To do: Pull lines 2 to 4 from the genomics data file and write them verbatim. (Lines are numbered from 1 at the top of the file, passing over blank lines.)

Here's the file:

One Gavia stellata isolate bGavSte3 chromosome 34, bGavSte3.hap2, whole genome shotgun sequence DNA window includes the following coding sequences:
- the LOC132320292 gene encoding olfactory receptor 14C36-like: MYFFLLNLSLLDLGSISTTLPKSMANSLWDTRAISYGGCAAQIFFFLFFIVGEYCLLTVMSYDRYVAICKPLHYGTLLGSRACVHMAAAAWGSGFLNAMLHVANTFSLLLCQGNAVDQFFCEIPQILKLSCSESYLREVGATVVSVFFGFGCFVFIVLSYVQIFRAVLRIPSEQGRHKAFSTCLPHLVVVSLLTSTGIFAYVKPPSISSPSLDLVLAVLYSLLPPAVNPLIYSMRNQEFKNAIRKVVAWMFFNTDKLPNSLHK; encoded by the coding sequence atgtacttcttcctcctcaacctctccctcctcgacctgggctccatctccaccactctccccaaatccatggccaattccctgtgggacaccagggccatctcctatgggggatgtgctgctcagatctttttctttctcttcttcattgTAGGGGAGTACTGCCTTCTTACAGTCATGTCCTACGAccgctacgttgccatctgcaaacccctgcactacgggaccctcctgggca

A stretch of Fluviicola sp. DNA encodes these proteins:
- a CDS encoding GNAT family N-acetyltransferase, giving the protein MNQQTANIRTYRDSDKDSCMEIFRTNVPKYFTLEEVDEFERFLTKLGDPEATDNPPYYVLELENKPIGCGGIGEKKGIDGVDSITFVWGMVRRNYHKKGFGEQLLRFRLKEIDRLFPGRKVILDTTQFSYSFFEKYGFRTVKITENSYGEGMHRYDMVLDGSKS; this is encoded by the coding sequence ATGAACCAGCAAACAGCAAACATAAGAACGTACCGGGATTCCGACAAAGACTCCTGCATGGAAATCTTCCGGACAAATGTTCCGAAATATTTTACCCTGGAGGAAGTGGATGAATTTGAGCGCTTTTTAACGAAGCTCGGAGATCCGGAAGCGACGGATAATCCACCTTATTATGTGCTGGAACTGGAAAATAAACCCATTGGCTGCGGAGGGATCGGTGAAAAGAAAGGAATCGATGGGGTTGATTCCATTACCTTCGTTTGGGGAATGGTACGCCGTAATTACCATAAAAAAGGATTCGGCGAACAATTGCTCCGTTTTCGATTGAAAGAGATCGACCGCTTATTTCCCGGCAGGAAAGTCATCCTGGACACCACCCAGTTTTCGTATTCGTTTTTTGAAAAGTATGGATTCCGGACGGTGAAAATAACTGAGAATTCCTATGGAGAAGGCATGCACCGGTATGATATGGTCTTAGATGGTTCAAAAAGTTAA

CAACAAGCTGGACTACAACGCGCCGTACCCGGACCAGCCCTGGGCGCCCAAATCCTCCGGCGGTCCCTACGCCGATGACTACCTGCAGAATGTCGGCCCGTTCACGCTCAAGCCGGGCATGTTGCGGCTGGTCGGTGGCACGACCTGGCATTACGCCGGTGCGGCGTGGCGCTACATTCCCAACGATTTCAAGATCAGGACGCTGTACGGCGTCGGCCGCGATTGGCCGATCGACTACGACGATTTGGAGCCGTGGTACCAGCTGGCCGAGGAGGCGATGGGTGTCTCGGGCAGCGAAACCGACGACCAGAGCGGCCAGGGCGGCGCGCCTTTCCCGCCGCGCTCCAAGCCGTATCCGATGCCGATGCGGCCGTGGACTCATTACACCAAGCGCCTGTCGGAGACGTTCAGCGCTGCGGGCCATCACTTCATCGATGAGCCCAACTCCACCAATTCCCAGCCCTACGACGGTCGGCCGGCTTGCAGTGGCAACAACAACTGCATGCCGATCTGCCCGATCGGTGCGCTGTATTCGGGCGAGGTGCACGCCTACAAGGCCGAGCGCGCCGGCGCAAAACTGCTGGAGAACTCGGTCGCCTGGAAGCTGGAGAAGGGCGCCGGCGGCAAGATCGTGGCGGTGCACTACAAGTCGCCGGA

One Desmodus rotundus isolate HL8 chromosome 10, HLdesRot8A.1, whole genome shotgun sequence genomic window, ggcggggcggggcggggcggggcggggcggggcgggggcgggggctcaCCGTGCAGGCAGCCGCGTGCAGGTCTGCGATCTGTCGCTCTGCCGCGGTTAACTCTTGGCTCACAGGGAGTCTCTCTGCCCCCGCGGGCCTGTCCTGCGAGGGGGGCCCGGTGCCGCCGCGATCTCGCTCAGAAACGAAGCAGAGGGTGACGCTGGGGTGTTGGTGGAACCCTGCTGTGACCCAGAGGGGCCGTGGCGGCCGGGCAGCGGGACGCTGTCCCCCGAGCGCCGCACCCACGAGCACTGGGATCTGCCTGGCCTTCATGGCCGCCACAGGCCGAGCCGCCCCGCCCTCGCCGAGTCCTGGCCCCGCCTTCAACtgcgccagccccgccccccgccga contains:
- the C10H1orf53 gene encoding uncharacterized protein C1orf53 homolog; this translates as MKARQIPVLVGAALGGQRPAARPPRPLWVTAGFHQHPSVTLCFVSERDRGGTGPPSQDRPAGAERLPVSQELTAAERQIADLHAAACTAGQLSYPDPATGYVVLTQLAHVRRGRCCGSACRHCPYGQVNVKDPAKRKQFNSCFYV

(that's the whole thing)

- the LOC132320292 gene encoding olfactory receptor 14C36-like: MYFFLLNLSLLDLGSISTTLPKSMANSLWDTRAISYGGCAAQIFFFLFFIVGEYCLLTVMSYDRYVAICKPLHYGTLLGSRACVHMAAAAWGSGFLNAMLHVANTFSLLLCQGNAVDQFFCEIPQILKLSCSESYLREVGATVVSVFFGFGCFVFIVLSYVQIFRAVLRIPSEQGRHKAFSTCLPHLVVVSLLTSTGIFAYVKPPSISSPSLDLVLAVLYSLLPPAVNPLIYSMRNQEFKNAIRKVVAWMFFNTDKLPNSLHK; encoded by the coding sequence atgtacttcttcctcctcaacctctccctcctcgacctgggctccatctccaccactctccccaaatccatggccaattccctgtgggacaccagggccatctcctatgggggatgtgctgctcagatctttttctttctcttcttcattgTAGGGGAGTACTGCCTTCTTACAGTCATGTCCTACGAccgctacgttgccatctgcaaacccctgcactacgggaccctcctgggca

A stretch of Fluviicola sp. DNA encodes these proteins:
- a CDS encoding GNAT family N-acetyltransferase, giving the protein MNQQTANIRTYRDSDKDSCMEIFRTNVPKYFTLEEVDEFERFLTKLGDPEATDNPPYYVLELENKPIGCGGIGEKKGIDGVDSITFVWGMVRRNYHKKGFGEQLLRFRLKEIDRLFPGRKVILDTTQFSYSFFEKYGFRTVKITENSYGEGMHRYDMVLDGSKS; this is encoded by the coding sequence ATGAACCAGCAAACAGCAAACATAAGAACGTACCGGGATTCCGACAAAGACTCCTGCATGGAAATCTTCCGGACAAATGTTCCGAAATATTTTACCCTGGAGGAAGTGGATGAATTTGAGCGCTTTTTAACGAAGCTCGGAGATCCGGAAGCGACGGATAATCCACCTTATTATGTGCTGGAACTGGAAAATAAACCCATTGGCTGCGGAGGGATCGGTGAAAAGAAAGGAATCGATGGGGTTGATTCCATTACCTTCGTTTGGGGAATGGTACGCCGTAATTACCATAAAAAAGGATTCGGCGAACAATTGCTCCGTTTTCGATTGAAAGAGATCGACCGCTTATTTCCCGGCAGGAAAGTCATCCTGGACACCACCCAGTTTTCGTATTCGTTTTTTGAAAAGTATGGATTCCGGACGGTGAAAATAACTGAGAATTCCTATGGAGAAGGCATGCACCGGTATGATATGGTCTTAGATGGTTCAAAAAGTTAA